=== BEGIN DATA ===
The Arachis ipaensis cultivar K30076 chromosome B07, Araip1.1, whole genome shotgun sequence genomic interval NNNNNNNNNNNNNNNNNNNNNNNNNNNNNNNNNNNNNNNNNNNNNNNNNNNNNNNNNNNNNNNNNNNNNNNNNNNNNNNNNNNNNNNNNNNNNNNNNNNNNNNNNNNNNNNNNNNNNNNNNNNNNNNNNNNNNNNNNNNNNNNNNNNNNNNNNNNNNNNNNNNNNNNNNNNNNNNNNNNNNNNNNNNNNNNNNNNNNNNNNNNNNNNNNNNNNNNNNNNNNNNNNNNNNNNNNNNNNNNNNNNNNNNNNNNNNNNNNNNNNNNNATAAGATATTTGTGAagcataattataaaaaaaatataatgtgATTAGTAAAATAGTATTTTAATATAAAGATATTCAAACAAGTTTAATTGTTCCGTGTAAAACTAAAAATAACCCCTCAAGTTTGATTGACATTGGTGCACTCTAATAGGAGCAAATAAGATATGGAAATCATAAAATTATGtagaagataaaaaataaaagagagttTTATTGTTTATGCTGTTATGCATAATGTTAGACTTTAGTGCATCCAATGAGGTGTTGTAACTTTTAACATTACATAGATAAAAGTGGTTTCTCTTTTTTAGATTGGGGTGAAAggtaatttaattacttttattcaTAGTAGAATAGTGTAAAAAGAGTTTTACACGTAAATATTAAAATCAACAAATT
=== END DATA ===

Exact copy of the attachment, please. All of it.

The Arachis ipaensis cultivar K30076 chromosome B07, Araip1.1, whole genome shotgun sequence genomic interval NNNNNNNNNNNNNNNNNNNNNNNNNNNNNNNNNNNNNNNNNNNNNNNNNNNNNNNNNNNNNNNNNNNNNNNNNNNNNNNNNNNNNNNNNNNNNNNNNNNNNNNNNNNNNNNNNNNNNNNNNNNNNNNNNNNNNNNNNNNNNNNNNNNNNNNNNNNNNNNNNNNNNNNNNNNNNNNNNNNNNNNNNNNNNNNNNNNNNNNNNNNNNNNNNNNNNNNNNNNNNNNNNNNNNNNNNNNNNNNNNNNNNNNNNNNNNNNNNNNNNNNNATAAGATATTTGTGAagcataattataaaaaaaatataatgtgATTAGTAAAATAGTATTTTAATATAAAGATATTCAAACAAGTTTAATTGTTCCGTGTAAAACTAAAAATAACCCCTCAAGTTTGATTGACATTGGTGCACTCTAATAGGAGCAAATAAGATATGGAAATCATAAAATTATGtagaagataaaaaataaaagagagttTTATTGTTTATGCTGTTATGCATAATGTTAGACTTTAGTGCATCCAATGAGGTGTTGTAACTTTTAACATTACATAGATAAAAGTGGTTTCTCTTTTTTAGATTGGGGTGAAAggtaatttaattacttttattcaTAGTAGAATAGTGTAAAAAGAGTTTTACACGTAAATATTAAAATCAACAAATT